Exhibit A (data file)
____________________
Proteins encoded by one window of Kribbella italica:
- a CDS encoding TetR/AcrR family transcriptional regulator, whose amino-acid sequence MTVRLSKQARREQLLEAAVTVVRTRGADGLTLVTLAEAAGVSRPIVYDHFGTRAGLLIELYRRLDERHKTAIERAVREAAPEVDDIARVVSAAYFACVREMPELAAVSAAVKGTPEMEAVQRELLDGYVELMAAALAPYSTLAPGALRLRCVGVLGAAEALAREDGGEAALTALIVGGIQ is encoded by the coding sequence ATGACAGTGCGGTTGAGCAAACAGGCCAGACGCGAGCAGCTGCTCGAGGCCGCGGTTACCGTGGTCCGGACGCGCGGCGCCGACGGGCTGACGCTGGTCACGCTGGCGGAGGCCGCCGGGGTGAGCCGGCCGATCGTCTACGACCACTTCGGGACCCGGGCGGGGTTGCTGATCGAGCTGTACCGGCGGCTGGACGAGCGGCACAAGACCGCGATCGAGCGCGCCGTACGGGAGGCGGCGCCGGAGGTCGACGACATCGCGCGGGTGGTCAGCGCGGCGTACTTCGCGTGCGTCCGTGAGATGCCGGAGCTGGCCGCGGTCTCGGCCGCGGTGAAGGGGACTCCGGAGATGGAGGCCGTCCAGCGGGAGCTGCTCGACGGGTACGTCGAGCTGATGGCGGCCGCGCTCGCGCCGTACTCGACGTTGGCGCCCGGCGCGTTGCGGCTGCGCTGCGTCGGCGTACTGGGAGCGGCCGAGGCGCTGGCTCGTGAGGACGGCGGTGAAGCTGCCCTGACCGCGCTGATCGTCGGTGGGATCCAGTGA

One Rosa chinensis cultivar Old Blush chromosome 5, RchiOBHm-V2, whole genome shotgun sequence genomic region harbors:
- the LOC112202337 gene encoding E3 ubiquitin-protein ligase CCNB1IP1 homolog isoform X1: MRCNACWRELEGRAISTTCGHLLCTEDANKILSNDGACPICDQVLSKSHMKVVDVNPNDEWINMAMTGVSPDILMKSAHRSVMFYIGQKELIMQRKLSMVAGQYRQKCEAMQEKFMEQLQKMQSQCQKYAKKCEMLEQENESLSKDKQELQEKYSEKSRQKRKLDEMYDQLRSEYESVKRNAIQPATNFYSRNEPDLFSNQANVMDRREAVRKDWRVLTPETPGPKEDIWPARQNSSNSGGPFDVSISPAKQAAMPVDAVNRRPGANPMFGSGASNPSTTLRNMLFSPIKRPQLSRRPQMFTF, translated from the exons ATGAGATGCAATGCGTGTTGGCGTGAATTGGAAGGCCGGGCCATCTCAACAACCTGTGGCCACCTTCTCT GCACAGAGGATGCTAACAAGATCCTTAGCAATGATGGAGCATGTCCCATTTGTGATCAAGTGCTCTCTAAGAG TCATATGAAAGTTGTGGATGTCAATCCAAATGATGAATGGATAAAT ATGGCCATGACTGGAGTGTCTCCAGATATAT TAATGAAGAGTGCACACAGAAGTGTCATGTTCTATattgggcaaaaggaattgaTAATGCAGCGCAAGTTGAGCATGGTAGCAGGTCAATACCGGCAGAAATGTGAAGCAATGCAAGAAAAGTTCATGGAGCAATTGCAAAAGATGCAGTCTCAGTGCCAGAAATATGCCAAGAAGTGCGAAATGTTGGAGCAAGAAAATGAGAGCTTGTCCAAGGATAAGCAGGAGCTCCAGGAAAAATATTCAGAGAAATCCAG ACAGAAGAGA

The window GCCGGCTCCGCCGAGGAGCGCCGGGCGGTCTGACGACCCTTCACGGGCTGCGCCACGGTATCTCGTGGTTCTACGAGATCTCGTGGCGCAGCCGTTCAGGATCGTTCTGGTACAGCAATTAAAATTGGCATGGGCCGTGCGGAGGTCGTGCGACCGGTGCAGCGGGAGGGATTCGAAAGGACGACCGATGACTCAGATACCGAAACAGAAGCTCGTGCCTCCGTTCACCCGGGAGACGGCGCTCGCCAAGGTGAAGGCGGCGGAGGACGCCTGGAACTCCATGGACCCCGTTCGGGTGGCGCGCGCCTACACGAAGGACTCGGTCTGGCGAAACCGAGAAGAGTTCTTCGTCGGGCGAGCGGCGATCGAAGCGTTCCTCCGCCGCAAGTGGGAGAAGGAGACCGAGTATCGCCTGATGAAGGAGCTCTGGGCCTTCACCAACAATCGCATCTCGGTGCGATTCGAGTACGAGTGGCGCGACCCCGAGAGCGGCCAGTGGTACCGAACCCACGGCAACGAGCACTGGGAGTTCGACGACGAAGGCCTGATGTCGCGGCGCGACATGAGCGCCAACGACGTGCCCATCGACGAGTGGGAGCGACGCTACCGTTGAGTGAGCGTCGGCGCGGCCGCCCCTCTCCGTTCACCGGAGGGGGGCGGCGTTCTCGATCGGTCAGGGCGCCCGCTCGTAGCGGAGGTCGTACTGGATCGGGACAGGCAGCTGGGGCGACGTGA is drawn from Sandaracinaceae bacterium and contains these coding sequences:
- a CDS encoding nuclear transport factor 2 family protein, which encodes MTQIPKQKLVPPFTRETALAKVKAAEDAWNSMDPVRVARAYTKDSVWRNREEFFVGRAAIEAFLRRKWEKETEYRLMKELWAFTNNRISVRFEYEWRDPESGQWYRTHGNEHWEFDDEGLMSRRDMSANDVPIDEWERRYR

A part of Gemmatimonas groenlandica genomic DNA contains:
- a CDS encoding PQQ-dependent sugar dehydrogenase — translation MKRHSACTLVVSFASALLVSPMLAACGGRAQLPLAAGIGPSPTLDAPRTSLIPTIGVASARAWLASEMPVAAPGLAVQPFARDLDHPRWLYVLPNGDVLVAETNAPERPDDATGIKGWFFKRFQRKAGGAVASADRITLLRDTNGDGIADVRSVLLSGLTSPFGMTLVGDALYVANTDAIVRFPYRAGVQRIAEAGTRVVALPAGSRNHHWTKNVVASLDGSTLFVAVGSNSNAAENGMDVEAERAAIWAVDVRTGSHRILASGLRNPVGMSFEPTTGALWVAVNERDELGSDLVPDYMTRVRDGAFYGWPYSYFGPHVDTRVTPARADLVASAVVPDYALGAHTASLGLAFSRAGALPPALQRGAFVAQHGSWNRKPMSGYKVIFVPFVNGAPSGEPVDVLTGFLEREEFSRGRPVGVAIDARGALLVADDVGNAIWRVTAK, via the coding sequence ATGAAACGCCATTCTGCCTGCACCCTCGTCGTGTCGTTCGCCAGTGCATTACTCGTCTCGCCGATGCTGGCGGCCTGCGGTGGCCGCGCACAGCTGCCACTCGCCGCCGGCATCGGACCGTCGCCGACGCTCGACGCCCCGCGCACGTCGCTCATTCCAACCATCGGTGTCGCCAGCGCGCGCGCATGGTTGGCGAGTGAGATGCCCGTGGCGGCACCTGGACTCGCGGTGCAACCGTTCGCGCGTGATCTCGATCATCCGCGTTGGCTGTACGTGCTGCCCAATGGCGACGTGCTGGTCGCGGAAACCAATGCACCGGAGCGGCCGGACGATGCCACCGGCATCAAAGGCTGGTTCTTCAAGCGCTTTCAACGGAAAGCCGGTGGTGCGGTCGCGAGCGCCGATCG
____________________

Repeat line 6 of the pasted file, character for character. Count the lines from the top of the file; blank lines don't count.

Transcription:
- a CDS encoding nuclear transport factor 2 family protein, which encodes MTQIPKQKLVPPFTRETALAKVKAAEDAWNSMDPVRVARAYTKDSVWRNREEFFVGRAAIEAFLRRKWEKETEYRLMKELWAFTNNRISVRFEYEWRDPESGQWYRTHGNEHWEFDDEGLMSRRDMSANDVPIDEWERRYR